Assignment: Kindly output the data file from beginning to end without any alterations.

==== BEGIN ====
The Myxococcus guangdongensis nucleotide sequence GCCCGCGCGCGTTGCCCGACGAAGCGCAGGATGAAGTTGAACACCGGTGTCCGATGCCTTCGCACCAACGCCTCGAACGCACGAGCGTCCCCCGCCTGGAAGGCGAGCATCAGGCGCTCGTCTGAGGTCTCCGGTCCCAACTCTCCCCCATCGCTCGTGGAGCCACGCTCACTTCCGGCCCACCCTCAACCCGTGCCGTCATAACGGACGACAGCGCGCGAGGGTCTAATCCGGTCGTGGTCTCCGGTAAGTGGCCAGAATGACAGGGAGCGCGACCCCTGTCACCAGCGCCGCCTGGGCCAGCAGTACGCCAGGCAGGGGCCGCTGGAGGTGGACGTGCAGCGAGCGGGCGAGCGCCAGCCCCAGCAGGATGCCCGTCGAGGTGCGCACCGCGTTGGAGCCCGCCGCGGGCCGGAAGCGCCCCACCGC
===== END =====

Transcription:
The Myxococcus guangdongensis nucleotide sequence GCCCGCGCGCGTTGCCCGACGAAGCGCAGGATGAAGTTGAACACCGGTGTCCGATGCCTTCGCACCAACGCCTCGAACGCACGAGCGTCCCCCGCCTGGAAGGCGAGCATCAGGCGCTCGTCTGAGGTCTCCGGTCCCAACTCTCCCCCATCGCTCGTGGAGCCACGCTCACTTCCGGCCCACCCTCAACCCGTGCCGTCATAACGGACGACAGCGCGCGAGGGTCTAATCCGGTCGTGGTCTCCGGTAAGTGGCCAGAATGACAGGGAGCGCGACCCCTGTCACCAGCGCCGCCTGGGCCAGCAGTACGCCAGGCAGGGGCCGCTGGAGGTGGACGTGCAGCGAGCGGGCGAGCGCCAGCCCCAGCAGGATGCCCGTCGAGGTGCGCACCGCGTTGGAGCCCGCCGCGGGCCGGAAGCGCCCCACCGC